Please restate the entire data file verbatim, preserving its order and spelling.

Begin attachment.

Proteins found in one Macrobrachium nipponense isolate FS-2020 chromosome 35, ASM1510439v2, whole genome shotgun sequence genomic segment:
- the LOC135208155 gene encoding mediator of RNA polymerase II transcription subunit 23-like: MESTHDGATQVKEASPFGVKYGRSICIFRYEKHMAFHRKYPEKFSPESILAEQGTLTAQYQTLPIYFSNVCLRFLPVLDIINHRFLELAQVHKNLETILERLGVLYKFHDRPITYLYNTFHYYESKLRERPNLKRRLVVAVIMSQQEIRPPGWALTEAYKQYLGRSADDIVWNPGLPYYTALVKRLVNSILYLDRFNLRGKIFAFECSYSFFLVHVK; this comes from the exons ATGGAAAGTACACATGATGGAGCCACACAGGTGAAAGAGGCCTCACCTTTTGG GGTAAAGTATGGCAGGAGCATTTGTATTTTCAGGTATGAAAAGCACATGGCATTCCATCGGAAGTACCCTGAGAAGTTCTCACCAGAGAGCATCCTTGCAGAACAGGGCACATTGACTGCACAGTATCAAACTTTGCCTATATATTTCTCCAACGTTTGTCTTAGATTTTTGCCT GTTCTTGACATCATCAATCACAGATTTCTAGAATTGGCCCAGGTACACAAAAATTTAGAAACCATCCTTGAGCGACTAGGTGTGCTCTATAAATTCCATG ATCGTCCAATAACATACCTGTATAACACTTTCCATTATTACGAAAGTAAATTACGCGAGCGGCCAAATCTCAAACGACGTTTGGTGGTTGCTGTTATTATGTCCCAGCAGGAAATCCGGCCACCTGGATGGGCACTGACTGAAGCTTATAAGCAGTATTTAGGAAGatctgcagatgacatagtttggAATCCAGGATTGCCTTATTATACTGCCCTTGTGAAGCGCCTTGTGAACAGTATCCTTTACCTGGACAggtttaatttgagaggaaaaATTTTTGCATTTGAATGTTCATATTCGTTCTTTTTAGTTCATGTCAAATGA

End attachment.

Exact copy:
Proteins found in one Macrobrachium nipponense isolate FS-2020 chromosome 35, ASM1510439v2, whole genome shotgun sequence genomic segment:
- the LOC135208155 gene encoding mediator of RNA polymerase II transcription subunit 23-like: MESTHDGATQVKEASPFGVKYGRSICIFRYEKHMAFHRKYPEKFSPESILAEQGTLTAQYQTLPIYFSNVCLRFLPVLDIINHRFLELAQVHKNLETILERLGVLYKFHDRPITYLYNTFHYYESKLRERPNLKRRLVVAVIMSQQEIRPPGWALTEAYKQYLGRSADDIVWNPGLPYYTALVKRLVNSILYLDRFNLRGKIFAFECSYSFFLVHVK; this comes from the exons ATGGAAAGTACACATGATGGAGCCACACAGGTGAAAGAGGCCTCACCTTTTGG GGTAAAGTATGGCAGGAGCATTTGTATTTTCAGGTATGAAAAGCACATGGCATTCCATCGGAAGTACCCTGAGAAGTTCTCACCAGAGAGCATCCTTGCAGAACAGGGCACATTGACTGCACAGTATCAAACTTTGCCTATATATTTCTCCAACGTTTGTCTTAGATTTTTGCCT GTTCTTGACATCATCAATCACAGATTTCTAGAATTGGCCCAGGTACACAAAAATTTAGAAACCATCCTTGAGCGACTAGGTGTGCTCTATAAATTCCATG ATCGTCCAATAACATACCTGTATAACACTTTCCATTATTACGAAAGTAAATTACGCGAGCGGCCAAATCTCAAACGACGTTTGGTGGTTGCTGTTATTATGTCCCAGCAGGAAATCCGGCCACCTGGATGGGCACTGACTGAAGCTTATAAGCAGTATTTAGGAAGatctgcagatgacatagtttggAATCCAGGATTGCCTTATTATACTGCCCTTGTGAAGCGCCTTGTGAACAGTATCCTTTACCTGGACAggtttaatttgagaggaaaaATTTTTGCATTTGAATGTTCATATTCGTTCTTTTTAGTTCATGTCAAATGA